Evidence in Analyzing A Problem – Global Warming as an Example
A hot political issue in the US is the impact of Global Warming and what we should or should not be doing.
This may also be a hot scientific issue, but it is difficult to tell. Why? Because of all the hype (see the article in the Canadian Free Press for an example of some of the discussion/debate in the scientific community).
My point is not to get a political or scientific debate on global warming started on this blog site. Rather, my point is … How do YOU gather and consider evidence when you are analyzing problems?
Al Gore continues to repeat his beliefs about the immanent and devastating impact of global warming. Does repeating the belief make the statements a fact?
At your company, does the fact that someone keeps repeating their version of what happened over and over again make the statement more true because it has been repeated more often?
How do you verify a statement – be it Al Gore’s or someone at your plant?
What do you consider as evidence?
At your plant site, you would probably get some independent facts and expert opinions to help verify or disprove the story that is being told.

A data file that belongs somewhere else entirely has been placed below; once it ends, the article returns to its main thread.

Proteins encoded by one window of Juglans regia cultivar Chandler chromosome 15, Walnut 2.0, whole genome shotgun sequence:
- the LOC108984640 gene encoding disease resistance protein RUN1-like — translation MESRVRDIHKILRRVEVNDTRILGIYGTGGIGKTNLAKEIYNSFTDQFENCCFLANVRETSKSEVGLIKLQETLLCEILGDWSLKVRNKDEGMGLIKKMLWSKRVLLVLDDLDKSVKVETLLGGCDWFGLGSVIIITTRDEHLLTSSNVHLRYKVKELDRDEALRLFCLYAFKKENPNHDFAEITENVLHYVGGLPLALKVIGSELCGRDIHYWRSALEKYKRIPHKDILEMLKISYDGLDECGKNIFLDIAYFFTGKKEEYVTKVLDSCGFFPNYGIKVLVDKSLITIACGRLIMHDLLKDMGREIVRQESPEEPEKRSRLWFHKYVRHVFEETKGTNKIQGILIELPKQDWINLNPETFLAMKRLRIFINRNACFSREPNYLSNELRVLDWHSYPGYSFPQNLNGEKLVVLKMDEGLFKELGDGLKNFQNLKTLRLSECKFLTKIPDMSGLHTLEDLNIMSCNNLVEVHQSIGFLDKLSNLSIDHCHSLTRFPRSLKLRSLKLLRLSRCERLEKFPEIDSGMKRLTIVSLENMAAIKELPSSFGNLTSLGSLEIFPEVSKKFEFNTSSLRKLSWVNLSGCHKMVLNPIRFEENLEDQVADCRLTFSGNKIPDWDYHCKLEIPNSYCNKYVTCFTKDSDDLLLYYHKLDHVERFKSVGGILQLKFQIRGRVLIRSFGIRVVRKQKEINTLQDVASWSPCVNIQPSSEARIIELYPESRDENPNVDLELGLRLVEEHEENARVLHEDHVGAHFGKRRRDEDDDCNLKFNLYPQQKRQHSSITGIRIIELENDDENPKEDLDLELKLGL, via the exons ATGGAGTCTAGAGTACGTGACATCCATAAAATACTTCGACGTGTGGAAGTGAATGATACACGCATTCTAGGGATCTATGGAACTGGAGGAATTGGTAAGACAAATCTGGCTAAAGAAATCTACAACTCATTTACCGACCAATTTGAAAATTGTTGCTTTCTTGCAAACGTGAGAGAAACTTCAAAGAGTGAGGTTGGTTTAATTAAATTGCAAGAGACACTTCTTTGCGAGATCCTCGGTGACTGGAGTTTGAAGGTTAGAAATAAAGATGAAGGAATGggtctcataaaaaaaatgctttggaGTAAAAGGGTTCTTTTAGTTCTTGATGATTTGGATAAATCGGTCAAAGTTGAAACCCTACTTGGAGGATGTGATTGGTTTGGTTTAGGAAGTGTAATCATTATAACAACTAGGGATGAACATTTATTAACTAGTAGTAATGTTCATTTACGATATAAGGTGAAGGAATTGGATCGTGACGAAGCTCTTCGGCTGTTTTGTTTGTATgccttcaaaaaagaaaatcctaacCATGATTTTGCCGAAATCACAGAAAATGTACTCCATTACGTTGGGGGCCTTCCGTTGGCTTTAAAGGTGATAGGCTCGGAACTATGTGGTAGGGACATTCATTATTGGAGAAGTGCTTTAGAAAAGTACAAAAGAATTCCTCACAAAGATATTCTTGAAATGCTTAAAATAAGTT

But many don’t have the scientific background to evaluate the statements made by Al Gore or to evaluate the global warming research being published. Thus the statements can’t be independently verified.
Politics is an interesting arena where facts sometimes seem to be irrelevant.
Problem solving is a completely different animal.
Facts – independently verified facts – are the driving force behind finding root causes and really fixing problems. No matter what problem solving technique you use, your process MUST be driven by facts, or it won’t work.
So the next time you are investigating an incident, reading a newspaper, or watching a movie, THINK … how can I verify the statements … what are the FACTS. The simple process of verifying statements with other sources of evidence will make you a much better investigator and problem solver.